Bad Rabbit – what is it, and what does it mean for IT specialists?

by Heat Recruitment

The number of cyber-attacks we see in the wild today is undoubtedly on the rise. From the Mirai botnet to WannaCry, we now see the newest iteration – Bad Rabbit. This ransomware is the second example of an NSA-leak turned pan-region. The original, WannaCry, utilised the EternalBlue vulnerability in Windows PCs and then spread across multiple networks. The result was well publicised – the shutdown of various NHS trusts and the hampering of critical infrastructure.

Bad Rabbit is another example of a leaked NSA exploit – EternalRomance. This time, the Kiev Metro system and a Ukrainian airport were believed to be among the original targets – ones in a string of many against critical infrastructure in the nation. The most recent, of course, being the attack on Ukrenergo, the state power operator, which saw Ukraine lose electricity for an extended period. The use of nation-state level cyber-attacks is on the rise – concerning, these exploits are actually being used, post-leak, by lower skilled operatives.

In short, instead of the scalpel-like approach for which these attacks were intended, similarly to Stuxnet in Iran, the action is more akin to breaking down the front door and hitting the servers with a mallet until you’re paid to stop. The difference with the Bad Rabbit attack, however, is its attack vector. For years, users have been required to accept all updates to their devices, enabling them to carry on with their work. The Bad Rabbit attack deliberately mimics (badly, some may say) an Adobe Flash update. On visiting certain sites, users were met with a requirement to update – thus downloading the ransomware package.

For IT specialists, attacks of this nature represent a pressing need. To maintain uptime and operational effectiveness, businesses must ensure the security of their systems. The US Computer Emergency Readiness team confirmed that it “discourages individuals and organisations from paying the ransom, as this does not guarantee that access will be restored”. The best way to avoid the damage caused by ransomware attacks, therefore, is prevention.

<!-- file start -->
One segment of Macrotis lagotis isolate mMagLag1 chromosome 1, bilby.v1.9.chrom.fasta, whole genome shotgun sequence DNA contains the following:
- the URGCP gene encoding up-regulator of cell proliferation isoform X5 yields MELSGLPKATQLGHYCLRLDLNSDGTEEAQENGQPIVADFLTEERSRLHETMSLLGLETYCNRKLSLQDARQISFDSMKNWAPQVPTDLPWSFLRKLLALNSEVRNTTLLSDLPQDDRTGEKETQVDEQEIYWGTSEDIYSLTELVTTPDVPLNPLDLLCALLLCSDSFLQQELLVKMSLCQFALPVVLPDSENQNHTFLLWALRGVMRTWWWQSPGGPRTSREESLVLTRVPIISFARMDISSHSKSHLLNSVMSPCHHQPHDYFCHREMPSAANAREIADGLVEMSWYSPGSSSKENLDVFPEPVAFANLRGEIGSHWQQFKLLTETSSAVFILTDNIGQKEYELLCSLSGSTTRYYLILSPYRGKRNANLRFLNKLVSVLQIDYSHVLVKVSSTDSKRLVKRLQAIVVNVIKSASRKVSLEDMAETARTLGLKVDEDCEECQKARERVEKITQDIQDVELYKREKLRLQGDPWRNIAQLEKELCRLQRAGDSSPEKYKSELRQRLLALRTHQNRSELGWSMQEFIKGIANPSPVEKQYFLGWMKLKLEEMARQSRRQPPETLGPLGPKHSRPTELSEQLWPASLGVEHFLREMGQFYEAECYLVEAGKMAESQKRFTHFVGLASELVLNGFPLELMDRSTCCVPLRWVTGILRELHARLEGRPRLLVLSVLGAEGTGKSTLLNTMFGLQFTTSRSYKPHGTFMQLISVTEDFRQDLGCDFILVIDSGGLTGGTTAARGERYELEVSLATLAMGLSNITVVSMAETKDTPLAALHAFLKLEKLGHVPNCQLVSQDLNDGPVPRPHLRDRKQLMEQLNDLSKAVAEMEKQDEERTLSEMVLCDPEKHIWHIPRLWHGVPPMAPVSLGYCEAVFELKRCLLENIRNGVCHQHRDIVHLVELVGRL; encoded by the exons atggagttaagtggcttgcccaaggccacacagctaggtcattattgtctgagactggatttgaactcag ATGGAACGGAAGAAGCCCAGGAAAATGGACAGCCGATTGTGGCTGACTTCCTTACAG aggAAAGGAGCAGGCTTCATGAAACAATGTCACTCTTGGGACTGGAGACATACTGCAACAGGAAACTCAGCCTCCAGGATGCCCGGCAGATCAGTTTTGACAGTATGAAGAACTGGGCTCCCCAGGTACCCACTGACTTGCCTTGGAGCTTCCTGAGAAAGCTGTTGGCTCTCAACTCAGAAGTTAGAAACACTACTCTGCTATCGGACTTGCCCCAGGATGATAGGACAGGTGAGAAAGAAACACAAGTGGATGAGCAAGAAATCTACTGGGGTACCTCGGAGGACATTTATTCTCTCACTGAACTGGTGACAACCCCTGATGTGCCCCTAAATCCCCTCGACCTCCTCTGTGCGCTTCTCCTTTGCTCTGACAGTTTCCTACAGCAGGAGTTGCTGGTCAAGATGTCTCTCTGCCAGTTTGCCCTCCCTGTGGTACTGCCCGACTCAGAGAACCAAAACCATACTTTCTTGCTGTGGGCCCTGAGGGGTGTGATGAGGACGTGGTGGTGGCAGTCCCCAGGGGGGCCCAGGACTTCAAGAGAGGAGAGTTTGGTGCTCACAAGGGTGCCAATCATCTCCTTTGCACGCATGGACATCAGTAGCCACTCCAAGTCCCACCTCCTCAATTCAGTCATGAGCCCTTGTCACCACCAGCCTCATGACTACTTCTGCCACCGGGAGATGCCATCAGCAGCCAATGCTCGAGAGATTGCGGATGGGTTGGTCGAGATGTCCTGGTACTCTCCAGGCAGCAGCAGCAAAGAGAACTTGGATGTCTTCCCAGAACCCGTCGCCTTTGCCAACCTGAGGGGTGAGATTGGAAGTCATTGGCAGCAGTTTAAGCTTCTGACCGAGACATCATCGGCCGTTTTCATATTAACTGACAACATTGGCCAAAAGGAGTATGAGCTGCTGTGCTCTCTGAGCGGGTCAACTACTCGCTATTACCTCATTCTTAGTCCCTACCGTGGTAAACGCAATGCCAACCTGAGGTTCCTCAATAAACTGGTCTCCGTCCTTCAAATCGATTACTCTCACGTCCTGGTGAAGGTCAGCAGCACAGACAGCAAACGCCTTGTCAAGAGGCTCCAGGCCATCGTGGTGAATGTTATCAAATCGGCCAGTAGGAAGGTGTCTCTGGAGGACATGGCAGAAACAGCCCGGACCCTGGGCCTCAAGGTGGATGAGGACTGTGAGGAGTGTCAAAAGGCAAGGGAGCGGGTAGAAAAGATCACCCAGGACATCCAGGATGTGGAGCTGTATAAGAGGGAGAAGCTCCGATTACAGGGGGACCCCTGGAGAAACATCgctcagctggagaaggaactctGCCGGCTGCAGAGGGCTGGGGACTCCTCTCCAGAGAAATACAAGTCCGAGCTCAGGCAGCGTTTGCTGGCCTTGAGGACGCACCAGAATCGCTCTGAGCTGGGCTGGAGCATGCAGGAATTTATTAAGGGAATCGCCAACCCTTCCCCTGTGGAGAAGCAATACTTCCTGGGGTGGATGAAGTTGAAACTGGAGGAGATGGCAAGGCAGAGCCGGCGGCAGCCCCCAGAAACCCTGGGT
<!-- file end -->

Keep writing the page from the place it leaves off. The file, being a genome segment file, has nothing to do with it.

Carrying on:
Recently, a think tank has noted that the most effective way to ensure security is employee awareness. The experts confirm that: “All it takes for ransomware to end up on your systems ins for one of your users to open up an infected attachment”. Phishing emails are a key method of distributing said attachments, although spearphishing, CEO fraud, malware-ridden web-advertisements, and even simple phone calls are all viable methods.

To avoid these attacks, firstly, a base standard of security is required. Systems must be kept up to date and patched. One of the most commonly touted reasons for the NHS’ failure in the face of WannaCry was their lack of updates – many systems still utilised Windows XP. The second requirement we see is for anti-malware systems. While these software packages are by no means perfect, the overwhelming majority of attacks look to target the lower common denominator – even basic security considerations can result in attack displacement.

Ultimately, employee education is the be all and end all behind effective security. Even with a robust update procedure and anti-malware package, should a single malicious link appear and be clicked, ransomware could enter your organisations perimeter. IT specialists are needed more than ever to guide and further develop the security process within businesses. It is a fact behind computing in the modern world that as these attacks continue to increase in number, so too will the required number of security specialists increase in tandem.

In history, mercenaries (also known as freelancers) were known to offer their services for attack and defence. Today, we see this group under a different name, with vastly different roles. IT freelancers are now a vital part of the security picture – instead of moats and portcullises, the new battlefield is email and code.

By Chris Reid